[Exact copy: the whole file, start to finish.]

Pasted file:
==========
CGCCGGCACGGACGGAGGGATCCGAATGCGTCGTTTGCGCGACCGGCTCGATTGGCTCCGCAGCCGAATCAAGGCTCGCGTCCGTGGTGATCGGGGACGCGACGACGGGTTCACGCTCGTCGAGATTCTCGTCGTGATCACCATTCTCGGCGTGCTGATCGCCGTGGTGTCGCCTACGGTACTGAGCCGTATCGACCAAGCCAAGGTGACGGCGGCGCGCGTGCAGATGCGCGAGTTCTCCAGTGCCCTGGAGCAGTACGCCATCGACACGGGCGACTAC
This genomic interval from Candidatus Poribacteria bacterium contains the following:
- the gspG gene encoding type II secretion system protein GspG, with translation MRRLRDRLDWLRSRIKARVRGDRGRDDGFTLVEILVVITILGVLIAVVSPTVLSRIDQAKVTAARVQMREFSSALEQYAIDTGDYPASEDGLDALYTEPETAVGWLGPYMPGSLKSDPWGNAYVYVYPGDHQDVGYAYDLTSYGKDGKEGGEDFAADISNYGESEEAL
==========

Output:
CGCCGGCACGGACGGAGGGATCCGAATGCGTCGTTTGCGCGACCGGCTCGATTGGCTCCGCAGCCGAATCAAGGCTCGCGTCCGTGGTGATCGGGGACGCGACGACGGGTTCACGCTCGTCGAGATTCTCGTCGTGATCACCATTCTCGGCGTGCTGATCGCCGTGGTGTCGCCTACGGTACTGAGCCGTATCGACCAAGCCAAGGTGACGGCGGCGCGCGTGCAGATGCGCGAGTTCTCCAGTGCCCTGGAGCAGTACGCCATCGACACGGGCGACTAC
This genomic interval from Candidatus Poribacteria bacterium contains the following:
- the gspG gene encoding type II secretion system protein GspG, with translation MRRLRDRLDWLRSRIKARVRGDRGRDDGFTLVEILVVITILGVLIAVVSPTVLSRIDQAKVTAARVQMREFSSALEQYAIDTGDYPASEDGLDALYTEPETAVGWLGPYMPGSLKSDPWGNAYVYVYPGDHQDVGYAYDLTSYGKDGKEGGEDFAADISNYGESEEAL